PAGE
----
The apple fruit rhynchites weevil is a local but destructive pest of apples which has been increasing in importance in recent years.
Hawthorn is the normal host but apple and occasionally pear, plum and cherry can be attacked.
Many commonly grown apple varieties are susceptible. The scab resistant apple variety Saturn is highly susceptible.
- It is widespread and though local in apple orchards is normally associated with hawthorn. The pest is more common in organic orchards and orchards that do not receive regular insecticide treatments at or after blossom
2.5-4.5 mm long; wing cases (elytra) reddish brown and hairy; head and thorax darker, strongly punctured and with a purplish to bronzy sheen.
Up to 4 mm long; whitish, with the brownish head retracted into the swollen prothoracic region.
0.7×0.5 mm; whitish and translucent.
Other pests with which rhynchites weevil may be confused
Apple blossom weevil (Anthonomus pomorum)
The adult apple blossom weevil is a small beetle, 3.5-6.0 mm long, with a long snout, dark brown to black, covered with brown, greyish and whitish hairs and mottled, with a V-shaped mark across the elytra and a prominent whitish spot between the elytra and thorax.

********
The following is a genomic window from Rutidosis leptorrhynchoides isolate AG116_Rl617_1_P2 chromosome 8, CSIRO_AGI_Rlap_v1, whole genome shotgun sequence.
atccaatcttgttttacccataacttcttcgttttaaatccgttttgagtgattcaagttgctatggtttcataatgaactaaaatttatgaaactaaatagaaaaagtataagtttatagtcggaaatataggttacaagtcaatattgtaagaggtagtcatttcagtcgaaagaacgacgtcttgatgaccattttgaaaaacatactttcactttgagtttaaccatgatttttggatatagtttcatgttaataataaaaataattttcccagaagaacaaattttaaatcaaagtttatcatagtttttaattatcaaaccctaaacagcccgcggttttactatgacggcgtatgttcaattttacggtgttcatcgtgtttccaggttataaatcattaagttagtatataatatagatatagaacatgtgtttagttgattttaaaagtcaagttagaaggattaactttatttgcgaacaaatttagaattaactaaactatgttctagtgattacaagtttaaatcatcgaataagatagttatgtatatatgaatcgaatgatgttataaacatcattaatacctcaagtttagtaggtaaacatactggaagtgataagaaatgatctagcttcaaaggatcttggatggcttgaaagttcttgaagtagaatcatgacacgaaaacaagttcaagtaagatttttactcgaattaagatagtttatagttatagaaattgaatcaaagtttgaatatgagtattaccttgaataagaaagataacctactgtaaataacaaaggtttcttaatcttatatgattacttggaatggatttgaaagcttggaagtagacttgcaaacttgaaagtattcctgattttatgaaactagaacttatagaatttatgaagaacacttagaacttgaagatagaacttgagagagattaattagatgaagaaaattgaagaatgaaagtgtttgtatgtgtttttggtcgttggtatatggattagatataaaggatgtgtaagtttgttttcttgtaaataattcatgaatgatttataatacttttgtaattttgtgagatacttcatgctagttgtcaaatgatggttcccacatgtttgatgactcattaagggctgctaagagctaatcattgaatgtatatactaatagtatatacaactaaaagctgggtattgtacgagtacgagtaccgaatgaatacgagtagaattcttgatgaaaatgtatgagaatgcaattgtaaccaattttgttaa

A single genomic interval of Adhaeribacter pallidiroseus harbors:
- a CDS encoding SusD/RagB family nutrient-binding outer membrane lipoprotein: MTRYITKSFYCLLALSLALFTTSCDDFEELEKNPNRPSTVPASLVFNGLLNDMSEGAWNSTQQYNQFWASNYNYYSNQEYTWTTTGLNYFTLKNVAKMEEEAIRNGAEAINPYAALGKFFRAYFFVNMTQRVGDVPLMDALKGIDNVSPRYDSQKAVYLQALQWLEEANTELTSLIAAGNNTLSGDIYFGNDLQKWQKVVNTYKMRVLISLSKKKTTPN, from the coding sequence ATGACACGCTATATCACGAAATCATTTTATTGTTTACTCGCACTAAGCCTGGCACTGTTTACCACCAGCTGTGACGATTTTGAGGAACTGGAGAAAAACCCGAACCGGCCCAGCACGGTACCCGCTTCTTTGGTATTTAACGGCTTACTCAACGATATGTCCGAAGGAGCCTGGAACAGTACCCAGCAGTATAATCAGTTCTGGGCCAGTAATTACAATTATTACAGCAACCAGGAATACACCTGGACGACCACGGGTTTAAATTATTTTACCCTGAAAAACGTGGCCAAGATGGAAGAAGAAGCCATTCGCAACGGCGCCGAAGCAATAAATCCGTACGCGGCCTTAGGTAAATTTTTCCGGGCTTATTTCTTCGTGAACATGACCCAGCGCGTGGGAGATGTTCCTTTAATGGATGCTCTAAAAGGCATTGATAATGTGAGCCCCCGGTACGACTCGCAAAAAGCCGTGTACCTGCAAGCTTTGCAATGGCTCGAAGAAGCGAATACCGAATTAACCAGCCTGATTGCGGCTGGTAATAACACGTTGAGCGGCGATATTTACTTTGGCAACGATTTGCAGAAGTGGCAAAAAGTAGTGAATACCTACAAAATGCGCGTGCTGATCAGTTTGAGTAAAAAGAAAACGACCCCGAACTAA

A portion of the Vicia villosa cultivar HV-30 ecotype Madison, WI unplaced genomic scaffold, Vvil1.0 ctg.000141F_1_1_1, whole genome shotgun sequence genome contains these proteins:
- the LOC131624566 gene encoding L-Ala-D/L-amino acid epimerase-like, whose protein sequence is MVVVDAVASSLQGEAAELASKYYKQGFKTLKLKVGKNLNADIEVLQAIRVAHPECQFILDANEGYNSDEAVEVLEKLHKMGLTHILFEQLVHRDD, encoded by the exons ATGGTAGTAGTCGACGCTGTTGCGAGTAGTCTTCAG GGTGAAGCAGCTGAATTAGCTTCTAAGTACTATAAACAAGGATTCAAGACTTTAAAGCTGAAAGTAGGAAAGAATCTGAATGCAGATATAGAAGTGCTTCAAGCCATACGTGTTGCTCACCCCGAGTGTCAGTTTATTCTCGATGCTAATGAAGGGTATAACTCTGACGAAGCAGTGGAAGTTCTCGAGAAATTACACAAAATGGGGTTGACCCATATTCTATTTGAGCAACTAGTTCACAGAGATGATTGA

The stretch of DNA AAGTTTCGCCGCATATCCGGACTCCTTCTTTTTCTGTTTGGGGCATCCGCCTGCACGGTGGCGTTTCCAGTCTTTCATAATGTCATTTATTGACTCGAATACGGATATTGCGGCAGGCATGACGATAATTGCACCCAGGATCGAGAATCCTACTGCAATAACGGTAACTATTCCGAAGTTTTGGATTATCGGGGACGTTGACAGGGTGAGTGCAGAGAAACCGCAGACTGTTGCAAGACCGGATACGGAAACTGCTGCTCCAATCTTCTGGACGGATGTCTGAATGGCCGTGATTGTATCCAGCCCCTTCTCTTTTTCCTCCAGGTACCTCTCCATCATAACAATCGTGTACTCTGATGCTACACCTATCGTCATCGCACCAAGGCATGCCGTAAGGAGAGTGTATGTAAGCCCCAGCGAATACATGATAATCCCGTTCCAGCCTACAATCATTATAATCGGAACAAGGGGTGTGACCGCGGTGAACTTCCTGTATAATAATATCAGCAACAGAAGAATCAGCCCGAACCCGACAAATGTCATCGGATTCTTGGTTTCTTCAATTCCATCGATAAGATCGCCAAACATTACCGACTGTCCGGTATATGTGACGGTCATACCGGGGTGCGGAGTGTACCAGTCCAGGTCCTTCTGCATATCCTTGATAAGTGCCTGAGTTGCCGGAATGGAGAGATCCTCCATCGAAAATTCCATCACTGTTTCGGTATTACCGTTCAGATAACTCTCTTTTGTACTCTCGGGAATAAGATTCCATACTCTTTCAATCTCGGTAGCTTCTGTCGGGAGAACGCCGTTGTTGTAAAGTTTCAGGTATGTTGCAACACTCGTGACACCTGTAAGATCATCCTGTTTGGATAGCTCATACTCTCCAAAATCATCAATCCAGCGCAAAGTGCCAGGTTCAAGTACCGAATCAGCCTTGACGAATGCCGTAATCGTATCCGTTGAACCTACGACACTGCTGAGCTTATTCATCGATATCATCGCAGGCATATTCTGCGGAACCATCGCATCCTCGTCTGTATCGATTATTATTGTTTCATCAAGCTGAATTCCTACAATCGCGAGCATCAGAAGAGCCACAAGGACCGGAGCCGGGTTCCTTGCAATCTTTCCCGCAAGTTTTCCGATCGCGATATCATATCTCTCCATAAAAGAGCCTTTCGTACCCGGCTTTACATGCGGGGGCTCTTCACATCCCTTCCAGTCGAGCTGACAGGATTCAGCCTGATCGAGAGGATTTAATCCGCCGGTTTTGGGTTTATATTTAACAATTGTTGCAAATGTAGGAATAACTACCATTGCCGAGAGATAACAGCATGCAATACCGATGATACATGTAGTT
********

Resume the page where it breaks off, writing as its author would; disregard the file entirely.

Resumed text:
- It does not have the chestnut red colouring of apple fruit rhynchites.
- It tends to occur earlier in the year though adults can persist through blossom and the new generation of adults emerges in mid-summer.
Apple bud weevil (Anthonomus piri)
The adult of the apple bud weevil is very similar in appearance to the adult apple blossom weevil, but is a lighter, brown colour, and lays its eggs in the autumn and early spring.
- The apple bud weevil is local and rare in the UK and until recently was only recorded on apple though a recent local outbreak has occurred on pear in north Kent.
- It is an important pest of pear in continental Europe.
- The larva infests buds which are hollowed out remaining as dead husks in which the larva is found.
Apple twig cutter (Rhynchites caeruleus)
- A locally common weevil that occurs on apple but the adult is metallic blue in colour and appears much later in May and June causing characteristic shoot severing damage.